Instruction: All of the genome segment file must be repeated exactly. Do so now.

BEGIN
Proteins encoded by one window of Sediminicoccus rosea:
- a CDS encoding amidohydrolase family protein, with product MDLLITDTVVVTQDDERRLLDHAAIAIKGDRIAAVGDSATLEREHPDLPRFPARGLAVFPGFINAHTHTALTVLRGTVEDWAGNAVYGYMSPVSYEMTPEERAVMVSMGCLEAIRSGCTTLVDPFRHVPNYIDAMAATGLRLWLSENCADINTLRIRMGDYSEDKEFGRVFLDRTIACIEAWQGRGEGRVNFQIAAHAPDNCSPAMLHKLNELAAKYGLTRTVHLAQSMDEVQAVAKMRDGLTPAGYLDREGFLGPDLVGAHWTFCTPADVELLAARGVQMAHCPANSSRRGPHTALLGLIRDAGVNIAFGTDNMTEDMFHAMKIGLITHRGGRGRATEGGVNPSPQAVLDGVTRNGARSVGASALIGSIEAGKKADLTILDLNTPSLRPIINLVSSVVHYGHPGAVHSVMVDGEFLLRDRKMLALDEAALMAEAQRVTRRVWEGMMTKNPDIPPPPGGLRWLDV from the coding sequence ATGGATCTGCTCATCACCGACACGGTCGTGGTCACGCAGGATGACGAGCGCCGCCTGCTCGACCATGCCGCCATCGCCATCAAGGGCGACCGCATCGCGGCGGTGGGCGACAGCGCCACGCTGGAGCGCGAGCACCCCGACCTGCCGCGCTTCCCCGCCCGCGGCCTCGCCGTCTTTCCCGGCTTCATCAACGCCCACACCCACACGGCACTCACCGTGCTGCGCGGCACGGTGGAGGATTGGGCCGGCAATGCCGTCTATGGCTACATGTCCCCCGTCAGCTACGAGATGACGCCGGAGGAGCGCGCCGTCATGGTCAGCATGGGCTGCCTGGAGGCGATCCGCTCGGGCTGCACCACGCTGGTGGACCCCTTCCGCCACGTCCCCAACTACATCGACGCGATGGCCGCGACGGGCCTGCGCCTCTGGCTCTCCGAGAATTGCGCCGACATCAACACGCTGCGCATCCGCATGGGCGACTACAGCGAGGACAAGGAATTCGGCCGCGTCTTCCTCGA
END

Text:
Proteins encoded by one window of Sediminicoccus rosea:
- a CDS encoding amidohydrolase family protein, with product MDLLITDTVVVTQDDERRLLDHAAIAIKGDRIAAVGDSATLEREHPDLPRFPARGLAVFPGFINAHTHTALTVLRGTVEDWAGNAVYGYMSPVSYEMTPEERAVMVSMGCLEAIRSGCTTLVDPFRHVPNYIDAMAATGLRLWLSENCADINTLRIRMGDYSEDKEFGRVFLDRTIACIEAWQGRGEGRVNFQIAAHAPDNCSPAMLHKLNELAAKYGLTRTVHLAQSMDEVQAVAKMRDGLTPAGYLDREGFLGPDLVGAHWTFCTPADVELLAARGVQMAHCPANSSRRGPHTALLGLIRDAGVNIAFGTDNMTEDMFHAMKIGLITHRGGRGRATEGGVNPSPQAVLDGVTRNGARSVGASALIGSIEAGKKADLTILDLNTPSLRPIINLVSSVVHYGHPGAVHSVMVDGEFLLRDRKMLALDEAALMAEAQRVTRRVWEGMMTKNPDIPPPPGGLRWLDV from the coding sequence ATGGATCTGCTCATCACCGACACGGTCGTGGTCACGCAGGATGACGAGCGCCGCCTGCTCGACCATGCCGCCATCGCCATCAAGGGCGACCGCATCGCGGCGGTGGGCGACAGCGCCACGCTGGAGCGCGAGCACCCCGACCTGCCGCGCTTCCCCGCCCGCGGCCTCGCCGTCTTTCCCGGCTTCATCAACGCCCACACCCACACGGCACTCACCGTGCTGCGCGGCACGGTGGAGGATTGGGCCGGCAATGCCGTCTATGGCTACATGTCCCCCGTCAGCTACGAGATGACGCCGGAGGAGCGCGCCGTCATGGTCAGCATGGGCTGCCTGGAGGCGATCCGCTCGGGCTGCACCACGCTGGTGGACCCCTTCCGCCACGTCCCCAACTACATCGACGCGATGGCCGCGACGGGCCTGCGCCTCTGGCTCTCCGAGAATTGCGCCGACATCAACACGCTGCGCATCCGCATGGGCGACTACAGCGAGGACAAGGAATTCGGCCGCGTCTTCCTCGA